Yeah, you want layers so you can dress on and off, but then that every layer can be used as a style piece, too. If you look good, you ride good, ha. I think you want everything to be technical and have a purpose, be waterproof, and also lightweight so you can easily take things off and pack them into your backpack—it’s supposed to make your life easier.
The attributes you’re describing seem to be hallmarks of your new signature outerwear collection with Oakley—there is versatility where the pieces in the collection are able to work together for different conditions, but then everything also has a sense of style that you can take outside the mountain and still feel stoked.
Yeah, that’s what I tried to do with this collection. When I am traveling for winter and I pack my bag for like two to three months, I can’t fit my entire closet, of course, so I need something that works as a layer, but also as style piece for snowboarding or even to go to the bar or dinner. So, I tried to make pieces that you can use for everything.
There is also a fleece hoodie and fleece pants, the TC Hoodie and Pant, that are made of 100% recycled materials, which is really cool.
That’s important and something hopefully we can move forward with, to be more and more sustainable, but we have to take a step at a time. I mean, we’re snowboarders and we take a lot of planes so we can’t look at ourselves as the best ones, but we can do our part where we can, you know?
Oakley has been a sponsor of yours since the beginning and you’ve been collaborating with them on outerwear for a while now, but what was the process like this past year, going from the ideas you had for this gear to getting the finished product in your in hand?
This this time was a lot different than the previous times we’ve done it because there was so much more to it. It wasn’t just one jacket, it was multiple jackets, flannel shirts, goggles, helmet, vest, puffy jacket…. I actually went to Milan [to Oakley’s offices in Italy] three times. It was a bigger process, but I thought it was really cool to go there and actually sit in the room with designers, touch fabric and this and that, and come up with ideas together. There is so much about the fabric and the fit of the jackets and pants. It’s hard to explain that, rather than if we’re actually there together measuring and talking about it. I’m super happy about how it turned out. I’ve been riding it for this past season, and it’s been my favorite jacket and pants I’ve ever ridden.
Of course, right now exactly what winter will look like is a bit up in the air, but things are looking good that we will be able to snowboard as resorts work hard to figure out the safest ways to operate. Considering that, do you have any plans you can share for the winter or is it too early to say?
Oh, it’s hard to know. We’ve been away for so long, I’ve got to turn the button on again, but It’s about to turn on. I think I will for sure do X Games, hopefully Dew Tour, I mean, it’s an Olympic qualifier season, so maybe I will have to do a couple of World Cups if I want to make it in the raffle. I’d also like to film a bit more. Since a lot of contests are getting postponed or cancelled, I’d like to actually take some time to go film backcountry. There are some rumors that Mr. Gimble God and I might each have a sled, so that could create some new opportunities for more time in the deep snow. I’d like to explore more of that. I did a little bit last year too, but I think it’s time for me to go a bit more in the backcountry.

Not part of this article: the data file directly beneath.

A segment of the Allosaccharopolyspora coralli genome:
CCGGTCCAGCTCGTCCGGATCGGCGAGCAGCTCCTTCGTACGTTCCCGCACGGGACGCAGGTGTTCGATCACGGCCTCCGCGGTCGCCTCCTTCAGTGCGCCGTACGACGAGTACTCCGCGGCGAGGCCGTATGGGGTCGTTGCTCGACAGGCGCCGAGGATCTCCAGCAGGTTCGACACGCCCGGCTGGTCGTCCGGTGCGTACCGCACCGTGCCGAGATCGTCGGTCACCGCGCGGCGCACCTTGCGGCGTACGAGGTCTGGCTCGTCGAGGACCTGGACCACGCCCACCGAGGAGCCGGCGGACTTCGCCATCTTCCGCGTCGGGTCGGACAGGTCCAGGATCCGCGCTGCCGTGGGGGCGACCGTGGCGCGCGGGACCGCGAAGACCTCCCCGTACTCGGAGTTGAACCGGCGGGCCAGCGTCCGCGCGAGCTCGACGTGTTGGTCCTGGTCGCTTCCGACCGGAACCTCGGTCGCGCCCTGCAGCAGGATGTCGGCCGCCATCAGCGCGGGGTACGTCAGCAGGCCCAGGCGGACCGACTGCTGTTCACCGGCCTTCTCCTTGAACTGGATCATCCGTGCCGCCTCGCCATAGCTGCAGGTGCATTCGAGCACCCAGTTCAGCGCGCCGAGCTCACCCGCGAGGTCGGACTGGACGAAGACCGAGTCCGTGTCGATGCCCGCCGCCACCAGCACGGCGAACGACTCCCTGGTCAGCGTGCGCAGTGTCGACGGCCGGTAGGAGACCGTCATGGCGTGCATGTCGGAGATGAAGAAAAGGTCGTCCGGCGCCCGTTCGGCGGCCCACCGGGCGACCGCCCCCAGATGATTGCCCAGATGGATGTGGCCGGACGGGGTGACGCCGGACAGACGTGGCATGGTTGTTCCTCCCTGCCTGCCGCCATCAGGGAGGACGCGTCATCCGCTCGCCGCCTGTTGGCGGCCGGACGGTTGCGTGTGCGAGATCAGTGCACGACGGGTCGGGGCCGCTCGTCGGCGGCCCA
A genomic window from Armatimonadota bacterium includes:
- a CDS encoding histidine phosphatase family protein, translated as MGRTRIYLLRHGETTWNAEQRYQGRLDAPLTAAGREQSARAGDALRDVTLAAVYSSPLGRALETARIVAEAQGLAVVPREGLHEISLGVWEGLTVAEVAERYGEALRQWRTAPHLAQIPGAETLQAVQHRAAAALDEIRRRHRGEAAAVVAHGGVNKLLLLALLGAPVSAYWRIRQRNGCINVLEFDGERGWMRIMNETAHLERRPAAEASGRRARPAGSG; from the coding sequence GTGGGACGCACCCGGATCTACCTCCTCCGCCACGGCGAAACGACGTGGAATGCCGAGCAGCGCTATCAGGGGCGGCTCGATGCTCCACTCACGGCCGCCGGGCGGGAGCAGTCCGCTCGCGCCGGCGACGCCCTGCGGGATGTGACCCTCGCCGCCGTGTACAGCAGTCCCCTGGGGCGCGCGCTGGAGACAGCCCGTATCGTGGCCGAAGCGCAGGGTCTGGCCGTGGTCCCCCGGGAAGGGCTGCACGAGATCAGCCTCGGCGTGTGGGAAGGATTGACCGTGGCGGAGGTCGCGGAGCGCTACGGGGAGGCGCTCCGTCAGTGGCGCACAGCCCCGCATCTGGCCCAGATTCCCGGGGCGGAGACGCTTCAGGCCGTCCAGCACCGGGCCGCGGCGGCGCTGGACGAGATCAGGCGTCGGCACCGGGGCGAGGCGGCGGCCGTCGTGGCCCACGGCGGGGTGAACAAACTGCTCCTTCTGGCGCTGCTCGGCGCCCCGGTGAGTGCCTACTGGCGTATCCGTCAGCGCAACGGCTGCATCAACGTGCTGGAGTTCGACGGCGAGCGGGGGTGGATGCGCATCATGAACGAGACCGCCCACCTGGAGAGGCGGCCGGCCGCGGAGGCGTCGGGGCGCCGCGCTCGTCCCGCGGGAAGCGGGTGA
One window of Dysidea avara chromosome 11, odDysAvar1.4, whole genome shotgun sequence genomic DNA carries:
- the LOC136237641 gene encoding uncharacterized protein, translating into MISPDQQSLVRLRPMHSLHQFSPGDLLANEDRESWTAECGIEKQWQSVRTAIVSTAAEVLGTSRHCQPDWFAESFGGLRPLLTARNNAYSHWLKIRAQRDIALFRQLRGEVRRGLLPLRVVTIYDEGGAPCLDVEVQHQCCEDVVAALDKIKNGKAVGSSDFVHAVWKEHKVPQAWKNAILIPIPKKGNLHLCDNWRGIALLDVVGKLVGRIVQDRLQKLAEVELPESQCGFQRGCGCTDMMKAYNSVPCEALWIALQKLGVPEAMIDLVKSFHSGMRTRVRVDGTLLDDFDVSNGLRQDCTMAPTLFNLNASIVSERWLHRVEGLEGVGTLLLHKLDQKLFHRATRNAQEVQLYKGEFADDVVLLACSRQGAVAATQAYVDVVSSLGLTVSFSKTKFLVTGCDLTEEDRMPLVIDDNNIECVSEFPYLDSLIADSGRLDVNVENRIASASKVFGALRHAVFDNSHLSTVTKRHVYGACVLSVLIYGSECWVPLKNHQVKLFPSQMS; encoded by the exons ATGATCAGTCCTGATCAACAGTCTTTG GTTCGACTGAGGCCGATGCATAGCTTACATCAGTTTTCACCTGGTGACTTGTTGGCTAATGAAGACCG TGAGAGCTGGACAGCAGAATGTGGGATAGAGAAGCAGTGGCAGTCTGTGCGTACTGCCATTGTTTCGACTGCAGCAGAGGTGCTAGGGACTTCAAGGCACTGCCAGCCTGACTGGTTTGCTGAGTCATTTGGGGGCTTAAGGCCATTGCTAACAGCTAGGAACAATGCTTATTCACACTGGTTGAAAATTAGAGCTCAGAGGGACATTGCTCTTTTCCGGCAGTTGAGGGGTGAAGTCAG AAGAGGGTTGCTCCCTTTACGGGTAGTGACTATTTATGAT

But other than that, I don’t have exact plans yet. I normally don’t, either. Yeah, I know the competition schedule, but then it’s like, Ah, we’ll film, as well all the time. But I never plan too far ahead because we never know where the snow will fall first, so have to kind of wait and see.
Earlier this summer, back around June, you did a banked slalom at Folgefonna and you were first, Alek Oestreng was second, and Terje was third. Terje is pretty good and as you have recently topped him at a banked slalom, will that influence any future competition plans, like maybe heading to the Baker Banked?
We went camping on that trip, too, by the glacier lake, in a hammock, with cows, ha. I think actually every trip I’ve been snowboarding this summer, I’ve been sleeping outside. It was super fun, super good weather, good vibes, for sure. It was super crazy to beat Terje in a banked slalom—I mean, it was not only banked turns, it was kind of like an obstacle course, you could say. But no, that is something I was proud of, for sure. Terje’s fast. This day I was faster, but…. I’d like to do more banked slaloms, it’s good vibes. Competitive, but not scary like when you come into slopestyle contests and you gotta chuck a triple, even if the jump is big or small, ha. It’s who’s fastest; it’s straight up, no questions. Go as fast as you can and go party afterwards.
My final question is, earlier this summer you posted a photo of a really large fish that you had caught. What is that fish?
It was a cod.
Do you catch them and cook them up and stuff?
Yeah, I learned how to make filets this summer. Not that it’s too hard, but to cut and try to not get bones. Then I made fish tacos. I cooked them in the oven with flour and egg, and then I put crunched cornflakes on the outside. I was pretty proud of that because Torgeir and his girlfriend came by because they were heading north, and I cooked them fish tacos with cod and cornflakes, ha.